UK pledges extra cash for Muslims’ security

The new funding will be used to protect mosques, Muslim faith schools and other community centres. Earlier, extra cash was promised to enhance security for Jewish groups

File photo of British Home Secretary James Cleverly at the House of Commons in London, Britain February 29, 2024. UK Parliament/Maria Unger/Handout via REUTERS

Shajil Kumar

The British government on Monday pledged £117 million towards protecting Muslim communities amid a rise in Islamophobia as it promises more action to tackle extremism.

The new funding, announced just over a week after extra cash was promised to enhance security for Jewish groups amid soaring anti-Semitism, will be used to protect mosques, Muslim faith schools and other community centres, the government said.

Tell Mama, a group that monitors anti-Muslim incidents, said last month there had been a 335 per cent increase in cases since the October 7 attack by Hamas on Israel. It had recorded 2,010 hate incidents during the four-month period, up from 600 incidents over the same period in 2022-2023.

They included abusive behaviour, threats, assaults, vandalism, discrimination, hate speech and anti-Muslim literature.

Of the total number, Tell MAMA said 1,109 of the reported incidents occurred online. Women were the target in 65 percent of cases, the group added.

“Anti-Muslim hatred has absolutely no place in our society. We will not let events in the Middle East be used as an excuse to justify abuse against British Muslims,” Home Secretary (interior minister) James Cleverly said.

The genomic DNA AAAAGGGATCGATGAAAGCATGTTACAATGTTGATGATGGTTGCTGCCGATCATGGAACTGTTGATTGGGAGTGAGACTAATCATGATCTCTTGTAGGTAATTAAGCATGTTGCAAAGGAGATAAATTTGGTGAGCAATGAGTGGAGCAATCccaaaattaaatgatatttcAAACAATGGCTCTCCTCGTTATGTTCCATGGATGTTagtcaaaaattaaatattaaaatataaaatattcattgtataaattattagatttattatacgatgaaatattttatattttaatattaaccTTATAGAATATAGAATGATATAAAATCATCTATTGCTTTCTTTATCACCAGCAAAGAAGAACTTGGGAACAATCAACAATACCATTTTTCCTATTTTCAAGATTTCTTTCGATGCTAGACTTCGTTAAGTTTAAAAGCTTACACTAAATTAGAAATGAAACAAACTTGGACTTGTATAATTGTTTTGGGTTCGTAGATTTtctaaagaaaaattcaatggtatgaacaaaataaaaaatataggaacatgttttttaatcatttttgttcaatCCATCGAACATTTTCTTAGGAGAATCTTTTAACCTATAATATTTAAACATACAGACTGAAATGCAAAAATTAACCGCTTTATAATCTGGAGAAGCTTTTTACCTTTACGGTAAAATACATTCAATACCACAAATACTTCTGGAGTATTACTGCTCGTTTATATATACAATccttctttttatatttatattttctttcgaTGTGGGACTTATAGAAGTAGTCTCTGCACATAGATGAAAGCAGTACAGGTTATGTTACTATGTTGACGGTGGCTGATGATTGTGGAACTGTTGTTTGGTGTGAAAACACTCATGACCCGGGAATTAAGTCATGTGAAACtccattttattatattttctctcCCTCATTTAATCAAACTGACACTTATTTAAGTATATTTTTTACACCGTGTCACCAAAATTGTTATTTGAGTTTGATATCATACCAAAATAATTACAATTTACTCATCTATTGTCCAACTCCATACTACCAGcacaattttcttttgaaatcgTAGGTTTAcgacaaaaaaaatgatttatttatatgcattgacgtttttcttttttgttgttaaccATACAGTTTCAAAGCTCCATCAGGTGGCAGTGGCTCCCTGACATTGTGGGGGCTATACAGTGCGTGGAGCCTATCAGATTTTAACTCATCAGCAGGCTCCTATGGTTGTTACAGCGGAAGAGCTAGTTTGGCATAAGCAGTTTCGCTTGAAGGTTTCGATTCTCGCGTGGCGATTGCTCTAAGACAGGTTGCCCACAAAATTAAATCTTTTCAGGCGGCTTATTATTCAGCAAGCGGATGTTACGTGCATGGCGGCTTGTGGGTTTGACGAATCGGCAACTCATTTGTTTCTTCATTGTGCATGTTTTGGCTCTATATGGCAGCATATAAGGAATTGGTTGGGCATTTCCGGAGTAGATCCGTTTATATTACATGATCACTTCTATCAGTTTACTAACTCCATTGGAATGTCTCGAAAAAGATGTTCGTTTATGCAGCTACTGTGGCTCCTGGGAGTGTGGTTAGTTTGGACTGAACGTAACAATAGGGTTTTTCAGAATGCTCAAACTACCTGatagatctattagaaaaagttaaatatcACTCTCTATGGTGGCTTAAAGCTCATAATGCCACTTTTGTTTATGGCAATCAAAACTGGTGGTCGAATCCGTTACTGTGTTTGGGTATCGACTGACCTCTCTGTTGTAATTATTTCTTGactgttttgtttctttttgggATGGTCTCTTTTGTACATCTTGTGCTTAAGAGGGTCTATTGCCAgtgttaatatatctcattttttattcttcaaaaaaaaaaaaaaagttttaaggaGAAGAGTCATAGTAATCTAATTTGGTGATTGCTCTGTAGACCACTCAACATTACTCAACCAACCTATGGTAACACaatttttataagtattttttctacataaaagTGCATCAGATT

However, the announcement comes amid repeated accusations of Islamophobia among Prime Minister Rishi Sunak’s own governing Conservatives who last month suspended one lawmaker after he said the Muslim mayor of London, Sadiq Khan, was under the control of Islamists.

While Sunak said the comments were unacceptable, there was criticism that neither he nor other ministers would call them racist or Islamophobic. A survey conducted earlier in February found that 29 per cent of Britons believed the Conservatives had a problem with Islamophobia.

“The prime minister has made clear that we stand with Muslims in the UK,” Cleverly said. “That is exactly why we have committed to this funding.”

Last month, Sunak warned that Britain’s multi-ethnic democracy was being deliberately undermined by Islamist and far-right extremists.

The government is planning to unveil a new official definition of extremism to ensure groups which promote unacceptable views do not receive any state funding or support.

Communities minister Michael Gove, who will set out the new definition, said some recent pro-Palestinian marches in central London had been organised by “extremist organisations”.

“That doesn’t mean that people who have gone on them are extremist, quite the opposite,” Gove told the Sunday Telegraph. “But it means that you can begin to question, do you really want to be lending credence to this organisation?”

However, more than 50 survivors or relatives of victims of Islamist attacks in Britain have signed a letter accusing some politicians of “equating being Muslim with being an extremist” and so playing into the hands of militants.

“It is the height of irresponsibility,” their letter said. (Agencies)